Jump to Main Content
Variables that Affect Agricultural Chemicals in Groundwater in Nebraska
- Tindall, James A., Chen, Abraham
- Water, air, and soil pollution 2014 v.225 no.2 pp. 1862
- agrochemicals, atmospheric precipitation, chemical concentration, dyes, groundwater, hydraulic conductivity, irrigated farming, irrigation, macropore flow, nitrogen, nitrogen fertilizers, nonpoint source pollution, surface water level, triazine herbicides, wells, Nebraska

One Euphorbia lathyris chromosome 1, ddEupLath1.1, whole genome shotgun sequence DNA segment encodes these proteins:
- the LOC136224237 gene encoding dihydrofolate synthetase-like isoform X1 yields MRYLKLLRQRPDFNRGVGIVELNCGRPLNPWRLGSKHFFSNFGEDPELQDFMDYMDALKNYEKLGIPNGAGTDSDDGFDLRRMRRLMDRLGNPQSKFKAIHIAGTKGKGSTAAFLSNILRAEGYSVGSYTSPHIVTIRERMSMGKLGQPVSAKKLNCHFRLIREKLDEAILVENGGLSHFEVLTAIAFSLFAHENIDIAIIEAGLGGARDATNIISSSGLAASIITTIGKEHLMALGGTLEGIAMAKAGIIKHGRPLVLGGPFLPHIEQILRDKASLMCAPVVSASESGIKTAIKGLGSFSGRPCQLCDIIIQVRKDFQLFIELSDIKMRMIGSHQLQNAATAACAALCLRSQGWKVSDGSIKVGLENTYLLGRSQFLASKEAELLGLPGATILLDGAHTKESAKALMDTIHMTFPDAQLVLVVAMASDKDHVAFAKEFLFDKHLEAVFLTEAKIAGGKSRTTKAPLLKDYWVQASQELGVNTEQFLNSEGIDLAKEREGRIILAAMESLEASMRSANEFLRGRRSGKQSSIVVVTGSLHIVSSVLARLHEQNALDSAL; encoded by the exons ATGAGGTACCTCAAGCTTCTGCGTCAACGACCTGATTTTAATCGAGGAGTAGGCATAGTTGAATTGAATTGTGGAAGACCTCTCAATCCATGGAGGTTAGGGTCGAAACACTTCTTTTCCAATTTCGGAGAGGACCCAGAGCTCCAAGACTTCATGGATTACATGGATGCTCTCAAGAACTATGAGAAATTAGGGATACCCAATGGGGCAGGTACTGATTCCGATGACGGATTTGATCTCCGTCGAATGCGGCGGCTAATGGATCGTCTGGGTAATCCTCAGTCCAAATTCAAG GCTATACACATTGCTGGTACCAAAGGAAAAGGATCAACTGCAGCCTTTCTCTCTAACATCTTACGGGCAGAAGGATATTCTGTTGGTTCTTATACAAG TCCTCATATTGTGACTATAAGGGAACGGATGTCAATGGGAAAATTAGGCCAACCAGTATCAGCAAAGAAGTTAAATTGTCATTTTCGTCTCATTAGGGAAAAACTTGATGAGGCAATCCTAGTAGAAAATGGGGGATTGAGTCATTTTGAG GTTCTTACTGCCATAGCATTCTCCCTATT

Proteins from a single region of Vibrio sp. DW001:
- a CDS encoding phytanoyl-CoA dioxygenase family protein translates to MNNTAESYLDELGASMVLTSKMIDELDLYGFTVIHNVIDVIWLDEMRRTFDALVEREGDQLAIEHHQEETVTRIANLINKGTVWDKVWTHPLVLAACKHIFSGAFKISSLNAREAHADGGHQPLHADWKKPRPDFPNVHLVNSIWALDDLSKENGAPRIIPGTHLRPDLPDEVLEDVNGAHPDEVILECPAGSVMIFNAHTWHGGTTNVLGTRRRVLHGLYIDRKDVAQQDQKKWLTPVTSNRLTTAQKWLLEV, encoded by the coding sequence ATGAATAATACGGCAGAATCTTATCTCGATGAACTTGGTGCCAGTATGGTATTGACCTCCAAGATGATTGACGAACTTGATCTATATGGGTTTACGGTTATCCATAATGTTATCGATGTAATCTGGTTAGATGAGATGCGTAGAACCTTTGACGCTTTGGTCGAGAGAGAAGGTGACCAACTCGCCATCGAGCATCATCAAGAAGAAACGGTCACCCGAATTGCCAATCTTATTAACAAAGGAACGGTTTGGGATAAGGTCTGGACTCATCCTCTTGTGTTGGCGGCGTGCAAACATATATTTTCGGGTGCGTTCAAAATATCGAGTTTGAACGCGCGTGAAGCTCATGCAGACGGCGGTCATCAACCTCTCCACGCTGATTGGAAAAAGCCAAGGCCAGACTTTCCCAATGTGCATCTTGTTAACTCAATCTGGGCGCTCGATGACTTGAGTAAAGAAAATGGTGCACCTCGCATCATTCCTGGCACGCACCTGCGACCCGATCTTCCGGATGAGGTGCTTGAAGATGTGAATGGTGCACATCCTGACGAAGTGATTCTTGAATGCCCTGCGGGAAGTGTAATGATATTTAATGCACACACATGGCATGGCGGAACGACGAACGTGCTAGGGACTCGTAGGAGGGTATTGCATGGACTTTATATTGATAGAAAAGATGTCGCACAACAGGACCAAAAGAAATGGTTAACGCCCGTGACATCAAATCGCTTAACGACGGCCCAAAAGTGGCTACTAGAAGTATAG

- Agricultural chemicals from nonpoint sources in groundwater are present in the major provinces of the High Plains aquifer in Nebraska. Nitrate and triazine-herbicide concentrations in groundwater were assessed to establish preliminary relations between these constituents and selected hydrogeologic, climatic, and land-use variables. Also, macropore flow paths were measured in an attempt to delineate their contribution to non-point source pollution from the study areas. Water from 82 wells in six study areas was analyzed for nitrate; water from 57 of the 82 wells was analyzed for triazine herbicides. Twenty-one independent variables were identified that could potentially affect chemical concentrations in groundwater. Data for 9 of 21 independent variables suspected of affecting concentrations of nitrate and triazine herbicides in groundwater were collected from the well sites. The nine variables and their measured ranges were hydraulic gradient, 0.0006–0.0053; hydraulic conductivity, 1.5–45.4 m (5–149 ft) per day; specific discharge, 0.004–0.091 m (0.0128–0.2998 ft) per day; depth to water, 0.91–76 m (3–250 ft); well depth, 12–168 m (40–550 ft); annual precipitation, 30–100 cm (12.0–39.3 in.); soil permeability, 1.9–23 cm (0.76–9.0 in.); irrigation-well density, 0–8 irrigation wells per 2.59 km²(1 square mile); and annual nitrogen fertilizer use, 0–118 kg (0–260 lb) of nitrogen per acre. Macropore flow is listed in percent, average per study area based on determinations from dye studies. In this instance, macropore flow is used to also entail preferential flow paths. Nitrate concentrations ranged from 0.1 to 45 mgL⁻¹. Triazine-herbicide concentrations were detected in samples from five of the six study areas in concentrations ranging from 0.1 to 2.3 μL⁻¹. Analysis indicated that there were significant differences in nitrate concentrations (averages—at 95 % confidence level using Kendall Test) among the six study areas; no significant differences in triazine-herbicide concentrations were found. Concentrations of nitrate and triazine herbicide were determined (using contingency-table analysis), to be significantly larger in more intensively irrigated areas compared to less intensively irrigated areas. Preliminary correlations with the independent variables and nitrate concentrations indicated significant relations at the 95 % confidence level with variables hydraulic conductivity, well depth, and irrigation well density. Correlations with triazine-herbicide concentrations indicated significant relations with hydraulic conductivity, specific discharge, well depth, annual precipitation, and irrigation well density, as well as nitrate concentrations. Simple multiple-regression technique indicated that well depth and density and fertilizer use explained about 51 % of the variation in nitrate concentrations. Specific discharge and well depth explained about 60 % of the variation in triazine-herbicide concentrations. Macropore flow paths and specific discharge explained 84 % of the total variation in triazine-herbicide concentrations. The use of trade names in this report is for identification purposes only and does not constitute endorsement by the U.S. Geological Survey.